FirstPlus Financial Inc., which specialized in making loans up to 125% of the value of a home, filed for bankruptcy in March, a victim of the one- two punch of declining credit quality and last fall's liquidity crunch.

Its woes, however, have not dissuaded Residential Finance Corp., a wholesaler and subsidiary of GMAC Mortgage Corp., from intensive pursuit of such loans, known as 125s.

Not all customers for 125s have spotty credit records. Many of them are prime credits and their loans are classifiable as subprime only because of the high loan-to-value ratio.

John A. Imbriale, a managing director of Minneapolis-based RFC, said the prime customers were the only ones his company was pursuing. He says RFC has approached the 125 business "very cautiously."

"In 1997, we opened up to a few clients," he said. "In 1998, we brought in all our clients. This year, we expect to do $2 billion in the product."

But hasn't it been dissuaded by the collapse of FirstPlus?

"I don't know what problems FirstPlus had," he said, "but we are confident about the performance of our loans. We have been careful to buy only from within our credit criteria. In fact, we recently raised our minimum Fico score recently, and it's now 640."

The philosophy, Mr. Imbriale said, was "to buy the right product, pay the right price, using the right credit criteria." By following this philosphy, RFC should make money on the product, he said.

Mr. Imbriale added that RFC also services its own loans, giving it an additional margin of control.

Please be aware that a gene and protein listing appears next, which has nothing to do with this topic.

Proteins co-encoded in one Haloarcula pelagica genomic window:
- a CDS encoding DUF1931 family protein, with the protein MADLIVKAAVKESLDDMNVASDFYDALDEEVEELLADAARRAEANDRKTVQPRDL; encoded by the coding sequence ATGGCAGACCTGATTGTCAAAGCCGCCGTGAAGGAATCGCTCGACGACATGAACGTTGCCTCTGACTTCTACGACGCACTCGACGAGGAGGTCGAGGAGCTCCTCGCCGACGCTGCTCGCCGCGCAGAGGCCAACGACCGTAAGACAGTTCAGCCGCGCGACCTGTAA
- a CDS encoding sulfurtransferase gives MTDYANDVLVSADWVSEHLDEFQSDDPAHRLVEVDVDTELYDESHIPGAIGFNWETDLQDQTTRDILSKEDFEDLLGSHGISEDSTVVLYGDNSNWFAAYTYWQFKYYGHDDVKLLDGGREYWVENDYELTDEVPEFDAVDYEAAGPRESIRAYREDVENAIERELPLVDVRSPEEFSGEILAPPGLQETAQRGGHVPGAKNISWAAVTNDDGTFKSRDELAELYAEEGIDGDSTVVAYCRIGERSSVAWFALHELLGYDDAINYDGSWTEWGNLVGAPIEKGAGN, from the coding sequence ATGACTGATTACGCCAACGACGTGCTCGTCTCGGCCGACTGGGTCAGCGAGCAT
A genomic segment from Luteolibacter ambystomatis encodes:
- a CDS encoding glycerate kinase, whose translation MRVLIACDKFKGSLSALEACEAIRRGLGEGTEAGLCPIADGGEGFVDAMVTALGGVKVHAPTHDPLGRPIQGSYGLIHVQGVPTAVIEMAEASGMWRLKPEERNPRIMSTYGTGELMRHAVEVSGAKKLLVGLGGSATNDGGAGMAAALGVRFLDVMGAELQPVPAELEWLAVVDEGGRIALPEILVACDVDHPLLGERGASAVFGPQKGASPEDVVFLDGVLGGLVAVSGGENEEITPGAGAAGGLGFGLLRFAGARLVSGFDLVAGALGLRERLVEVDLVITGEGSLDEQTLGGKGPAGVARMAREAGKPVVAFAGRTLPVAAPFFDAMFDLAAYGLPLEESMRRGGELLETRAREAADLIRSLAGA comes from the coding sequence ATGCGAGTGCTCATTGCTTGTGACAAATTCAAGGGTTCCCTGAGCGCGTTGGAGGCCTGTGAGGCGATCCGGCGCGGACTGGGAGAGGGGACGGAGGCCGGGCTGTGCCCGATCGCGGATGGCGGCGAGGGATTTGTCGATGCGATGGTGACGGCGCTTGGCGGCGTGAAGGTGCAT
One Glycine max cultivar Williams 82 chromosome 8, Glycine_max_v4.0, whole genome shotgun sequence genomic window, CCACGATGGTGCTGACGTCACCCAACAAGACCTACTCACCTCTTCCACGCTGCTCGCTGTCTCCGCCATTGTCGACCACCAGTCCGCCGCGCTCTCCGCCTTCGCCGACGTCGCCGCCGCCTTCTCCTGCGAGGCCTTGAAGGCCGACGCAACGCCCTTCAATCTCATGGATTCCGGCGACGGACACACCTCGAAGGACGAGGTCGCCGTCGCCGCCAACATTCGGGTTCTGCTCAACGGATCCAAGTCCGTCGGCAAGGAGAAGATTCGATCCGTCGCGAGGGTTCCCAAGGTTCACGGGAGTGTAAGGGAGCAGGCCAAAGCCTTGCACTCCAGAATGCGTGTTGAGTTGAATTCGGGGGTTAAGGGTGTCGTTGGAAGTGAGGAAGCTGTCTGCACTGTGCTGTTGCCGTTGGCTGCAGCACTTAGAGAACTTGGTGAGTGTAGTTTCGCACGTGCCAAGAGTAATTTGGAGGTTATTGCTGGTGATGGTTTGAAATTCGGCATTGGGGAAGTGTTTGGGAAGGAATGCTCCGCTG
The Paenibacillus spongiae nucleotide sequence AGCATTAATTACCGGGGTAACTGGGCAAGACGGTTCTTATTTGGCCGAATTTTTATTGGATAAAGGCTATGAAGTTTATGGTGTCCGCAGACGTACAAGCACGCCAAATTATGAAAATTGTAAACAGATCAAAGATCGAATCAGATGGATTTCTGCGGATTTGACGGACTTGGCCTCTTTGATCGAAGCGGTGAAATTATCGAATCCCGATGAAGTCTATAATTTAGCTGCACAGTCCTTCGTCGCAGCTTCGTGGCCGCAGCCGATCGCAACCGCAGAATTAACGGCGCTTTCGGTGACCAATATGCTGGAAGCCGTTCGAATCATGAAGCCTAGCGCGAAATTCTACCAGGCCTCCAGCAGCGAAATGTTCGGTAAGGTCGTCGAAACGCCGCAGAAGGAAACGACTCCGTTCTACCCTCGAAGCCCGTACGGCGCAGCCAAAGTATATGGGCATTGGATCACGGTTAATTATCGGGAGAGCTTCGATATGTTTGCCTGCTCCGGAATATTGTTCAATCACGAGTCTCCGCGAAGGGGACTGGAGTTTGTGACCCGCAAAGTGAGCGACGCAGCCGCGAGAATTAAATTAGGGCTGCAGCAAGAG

FirstPlus was strapped when the market for high-LTV paper evaporated last fall. It also had difficulty in obtaining warehouse credit for its loans. With no way to fund new loans, it was forced into Chapter 11 in March.

Some home equity lenders have complained that low interest rates make it hard for them to do business because potential customers are simply refinancing their first mortgages.

But Mr. Imbriale says "there is really tremendous demand for the product." He explained that many prime customers have gotten overextended and simply want to bring their monthly costs down by consolidating their debt at a relatively low rate."

Mr. Imbriale says investors in mortgage-backed securities have been very receptive to the RFC 125 packages. It did a successful securitization in June 1998 and a second in March of this year. He expects to do one each quarter from now on.

Perhaps significantly, RFC did not do a securitization last fall, when the market for many asset classes simply disappeared, including the market for high-LTV-backed securities. Hedge funds had been the principal buyers of such papere, but they have since been replaced by banks and other investors.

Banks are also starting to make the 125 loans and sell them to RFC. "They are definitely catching on with banks," Mr. Imbriale said. "If they don't want to hold the loans in portfolio, they know they can sell them to us," he said. "You really have to look at them as unsecured loans."

Mr. Imbriale says the loans, while made to prime credits, are serviced as if they were subprime. "We make a welcome call," he said. "We remind them when payment is due and give them an 800 number for customer service. And they get a call five or six days after the due date."

The borrowers are very much concerned with their credit records, Mr. Imbriale emphasized, so they are responsive to the servicing calls.

Some investors, though, remain concerned about how such loans will perform in an economic downturn. Mr. Imbriale is confident that the loans will be solid because of the high credit standards that RFC insists on. "You may see an uptick in delinquencies, but we think the loans will perform well," he said.

Gordon Monsen, a specialty finance investor who left PaineWebber two years ago to focus on the high-LTV market, agrees. He said earlier this year that lenders had tightened their credit standards and the loans made more recently should perform well.

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